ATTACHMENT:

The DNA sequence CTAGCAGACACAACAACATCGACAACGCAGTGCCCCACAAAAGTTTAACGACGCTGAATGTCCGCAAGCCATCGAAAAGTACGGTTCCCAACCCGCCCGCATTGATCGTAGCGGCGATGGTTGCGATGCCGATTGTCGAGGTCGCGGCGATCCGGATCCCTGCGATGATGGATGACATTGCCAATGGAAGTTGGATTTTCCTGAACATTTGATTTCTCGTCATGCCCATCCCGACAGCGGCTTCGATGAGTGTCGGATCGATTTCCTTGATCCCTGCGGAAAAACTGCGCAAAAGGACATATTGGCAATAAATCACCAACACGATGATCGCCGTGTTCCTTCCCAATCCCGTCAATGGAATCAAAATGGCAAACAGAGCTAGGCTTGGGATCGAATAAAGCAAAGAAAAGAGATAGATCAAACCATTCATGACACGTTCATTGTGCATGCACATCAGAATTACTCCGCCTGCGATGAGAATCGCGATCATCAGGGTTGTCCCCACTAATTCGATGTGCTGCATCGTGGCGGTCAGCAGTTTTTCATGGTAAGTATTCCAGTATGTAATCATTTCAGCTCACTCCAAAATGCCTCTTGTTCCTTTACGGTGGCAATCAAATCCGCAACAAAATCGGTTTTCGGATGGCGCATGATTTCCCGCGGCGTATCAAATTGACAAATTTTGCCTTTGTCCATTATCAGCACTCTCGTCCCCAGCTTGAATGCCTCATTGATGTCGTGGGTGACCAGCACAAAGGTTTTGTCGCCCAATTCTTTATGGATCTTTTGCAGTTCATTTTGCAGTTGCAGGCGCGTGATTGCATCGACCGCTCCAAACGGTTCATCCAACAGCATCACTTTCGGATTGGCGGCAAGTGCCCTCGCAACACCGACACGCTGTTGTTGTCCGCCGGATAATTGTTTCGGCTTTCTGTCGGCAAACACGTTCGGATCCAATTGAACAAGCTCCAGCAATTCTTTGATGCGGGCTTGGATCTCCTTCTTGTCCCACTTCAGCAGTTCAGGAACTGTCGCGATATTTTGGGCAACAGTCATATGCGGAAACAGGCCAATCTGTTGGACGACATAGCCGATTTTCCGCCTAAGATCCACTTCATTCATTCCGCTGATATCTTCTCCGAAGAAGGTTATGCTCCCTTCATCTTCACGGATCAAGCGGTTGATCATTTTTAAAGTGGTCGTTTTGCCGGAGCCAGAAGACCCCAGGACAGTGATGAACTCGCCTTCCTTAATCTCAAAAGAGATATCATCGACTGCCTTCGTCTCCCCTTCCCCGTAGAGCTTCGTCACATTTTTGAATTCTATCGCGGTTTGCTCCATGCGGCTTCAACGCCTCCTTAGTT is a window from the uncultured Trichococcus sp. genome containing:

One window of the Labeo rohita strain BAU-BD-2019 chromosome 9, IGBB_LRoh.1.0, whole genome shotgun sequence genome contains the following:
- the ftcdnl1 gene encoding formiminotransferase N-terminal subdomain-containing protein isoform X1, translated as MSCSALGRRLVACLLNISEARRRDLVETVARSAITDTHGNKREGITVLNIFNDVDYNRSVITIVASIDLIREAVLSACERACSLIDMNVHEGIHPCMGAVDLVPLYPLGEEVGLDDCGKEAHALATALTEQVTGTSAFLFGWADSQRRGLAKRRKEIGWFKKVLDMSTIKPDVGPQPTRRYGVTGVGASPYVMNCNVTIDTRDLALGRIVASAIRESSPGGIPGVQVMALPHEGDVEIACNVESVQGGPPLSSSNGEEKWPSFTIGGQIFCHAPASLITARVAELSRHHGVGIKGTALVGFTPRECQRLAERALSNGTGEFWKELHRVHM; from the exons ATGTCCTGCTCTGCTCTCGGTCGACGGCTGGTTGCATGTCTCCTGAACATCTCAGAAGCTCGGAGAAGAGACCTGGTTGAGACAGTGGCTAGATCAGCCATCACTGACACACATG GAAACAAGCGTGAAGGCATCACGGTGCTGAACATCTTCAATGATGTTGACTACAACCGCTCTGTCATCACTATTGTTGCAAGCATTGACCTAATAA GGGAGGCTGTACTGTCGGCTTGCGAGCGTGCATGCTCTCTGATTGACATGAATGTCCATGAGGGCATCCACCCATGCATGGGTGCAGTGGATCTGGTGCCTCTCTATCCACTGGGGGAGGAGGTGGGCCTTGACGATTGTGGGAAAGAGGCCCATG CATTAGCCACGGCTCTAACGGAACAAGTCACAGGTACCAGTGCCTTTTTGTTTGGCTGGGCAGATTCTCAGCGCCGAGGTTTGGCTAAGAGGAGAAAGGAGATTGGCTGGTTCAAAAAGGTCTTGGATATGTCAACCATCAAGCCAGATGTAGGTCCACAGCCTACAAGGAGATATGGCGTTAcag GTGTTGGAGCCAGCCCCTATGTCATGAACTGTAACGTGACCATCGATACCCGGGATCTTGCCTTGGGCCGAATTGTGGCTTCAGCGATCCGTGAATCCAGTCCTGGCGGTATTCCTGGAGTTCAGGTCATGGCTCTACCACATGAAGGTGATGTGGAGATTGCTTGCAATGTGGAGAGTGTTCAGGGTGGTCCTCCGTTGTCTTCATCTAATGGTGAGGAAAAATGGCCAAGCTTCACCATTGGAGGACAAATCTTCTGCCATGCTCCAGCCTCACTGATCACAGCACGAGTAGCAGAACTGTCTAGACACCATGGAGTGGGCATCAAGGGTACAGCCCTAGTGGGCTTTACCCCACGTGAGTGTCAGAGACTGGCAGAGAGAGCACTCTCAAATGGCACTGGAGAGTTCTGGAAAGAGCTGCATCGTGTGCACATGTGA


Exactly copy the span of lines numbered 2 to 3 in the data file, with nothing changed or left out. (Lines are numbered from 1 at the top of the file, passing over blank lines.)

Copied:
One window of the Labeo rohita strain BAU-BD-2019 chromosome 9, IGBB_LRoh.1.0, whole genome shotgun sequence genome contains the following:
- the ftcdnl1 gene encoding formiminotransferase N-terminal subdomain-containing protein isoform X1, translated as MSCSALGRRLVACLLNISEARRRDLVETVARSAITDTHGNKREGITVLNIFNDVDYNRSVITIVASIDLIREAVLSACERACSLIDMNVHEGIHPCMGAVDLVPLYPLGEEVGLDDCGKEAHALATALTEQVTGTSAFLFGWADSQRRGLAKRRKEIGWFKKVLDMSTIKPDVGPQPTRRYGVTGVGASPYVMNCNVTIDTRDLALGRIVASAIRESSPGGIPGVQVMALPHEGDVEIACNVESVQGGPPLSSSNGEEKWPSFTIGGQIFCHAPASLITARVAELSRHHGVGIKGTALVGFTPRECQRLAERALSNGTGEFWKELHRVHM; from the exons ATGTCCTGCTCTGCTCTCGGTCGACGGCTGGTTGCATGTCTCCTGAACATCTCAGAAGCTCGGAGAAGAGACCTGGTTGAGACAGTGGCTAGATCAGCCATCACTGACACACATG GAAACAAGCGTGAAGGCATCACGGTGCTGAACATCTTCAATGATGTTGACTACAACCGCTCTGTCATCACTATTGTTGCAAGCATTGACCTAATAA GGGAGGCTGTACTGTCGGCTTGCGAGCGTGCATGCTCTCTGATTGACATGAATGTCCATGAGGGCATCCACCCATGCATGGGTGCAGTGGATCTGGTGCCTCTCTATCCACTGGGGGAGGAGGTGGGCCTTGACGATTGTGGGAAAGAGGCCCATG CATTAGCCACGGCTCTAACGGAACAAGTCACAGGTACCAGTGCCTTTTTGTTTGGCTGGGCAGATTCTCAGCGCCGAGGTTTGGCTAAGAGGAGAAAGGAGATTGGCTGGTTCAAAAAGGTCTTGGATATGTCAACCATCAAGCCAGATGTAGGTCCACAGCCTACAAGGAGATATGGCGTTAcag GTGTTGGAGCCAGCCCCTATGTCATGAACTGTAACGTGACCATCGATACCCGGGATCTTGCCTTGGGCCGAATTGTGGCTTCAGCGATCCGTGAATCCAGTCCTGGCGGTATTCCTGGAGTTCAGGTCATGGCTCTACCACATGAAGGTGATGTGGAGATTGCTTGCAATGTGGAGAGTGTTCAGGGTGGTCCTCCGTTGTCTTCATCTAATGGTGAGGAAAAATGGCCAAGCTTCACCATTGGAGGACAAATCTTCTGCCATGCTCCAGCCTCACTGATCACAGCACGAGTAGCAGAACTGTCTAGACACCATGGAGTGGGCATCAAGGGTACAGCCCTAGTGGGCTTTACCCCACGTGAGTGTCAGAGACTGGCAGAGAGAGCACTCTCAAATGGCACTGGAGAGTTCTGGAAAGAGCTGCATCGTGTGCACATGTGA